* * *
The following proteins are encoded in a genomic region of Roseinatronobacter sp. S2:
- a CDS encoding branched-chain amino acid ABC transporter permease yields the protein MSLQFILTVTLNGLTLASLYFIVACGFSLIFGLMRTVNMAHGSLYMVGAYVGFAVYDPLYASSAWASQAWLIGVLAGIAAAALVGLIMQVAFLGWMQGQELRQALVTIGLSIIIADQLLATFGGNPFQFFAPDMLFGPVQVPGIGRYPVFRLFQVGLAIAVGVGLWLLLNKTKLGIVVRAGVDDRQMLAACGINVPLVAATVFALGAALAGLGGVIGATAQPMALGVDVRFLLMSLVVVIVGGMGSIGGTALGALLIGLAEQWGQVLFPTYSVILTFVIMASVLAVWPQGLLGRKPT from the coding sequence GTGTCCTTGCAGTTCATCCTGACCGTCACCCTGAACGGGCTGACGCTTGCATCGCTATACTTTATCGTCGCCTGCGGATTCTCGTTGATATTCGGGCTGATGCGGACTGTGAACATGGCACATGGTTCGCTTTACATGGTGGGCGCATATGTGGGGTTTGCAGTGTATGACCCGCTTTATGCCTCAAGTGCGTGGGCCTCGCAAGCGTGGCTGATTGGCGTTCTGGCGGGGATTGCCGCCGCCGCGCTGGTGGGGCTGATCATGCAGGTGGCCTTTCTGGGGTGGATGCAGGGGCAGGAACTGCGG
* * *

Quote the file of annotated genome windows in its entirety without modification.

The following proteins are encoded in a genomic region of Roseinatronobacter sp. S2:
- a CDS encoding branched-chain amino acid ABC transporter permease yields the protein MSLQFILTVTLNGLTLASLYFIVACGFSLIFGLMRTVNMAHGSLYMVGAYVGFAVYDPLYASSAWASQAWLIGVLAGIAAAALVGLIMQVAFLGWMQGQELRQALVTIGLSIIIADQLLATFGGNPFQFFAPDMLFGPVQVPGIGRYPVFRLFQVGLAIAVGVGLWLLLNKTKLGIVVRAGVDDRQMLAACGINVPLVAATVFALGAALAGLGGVIGATAQPMALGVDVRFLLMSLVVVIVGGMGSIGGTALGALLIGLAEQWGQVLFPTYSVILTFVIMASVLAVWPQGLLGRKPT from the coding sequence GTGTCCTTGCAGTTCATCCTGACCGTCACCCTGAACGGGCTGACGCTTGCATCGCTATACTTTATCGTCGCCTGCGGATTCTCGTTGATATTCGGGCTGATGCGGACTGTGAACATGGCACATGGTTCGCTTTACATGGTGGGCGCATATGTGGGGTTTGCAGTGTATGACCCGCTTTATGCCTCAAGTGCGTGGGCCTCGCAAGCGTGGCTGATTGGCGTTCTGGCGGGGATTGCCGCCGCCGCGCTGGTGGGGCTGATCATGCAGGTGGCCTTTCTGGGGTGGATGCAGGGGCAGGAACTGCGG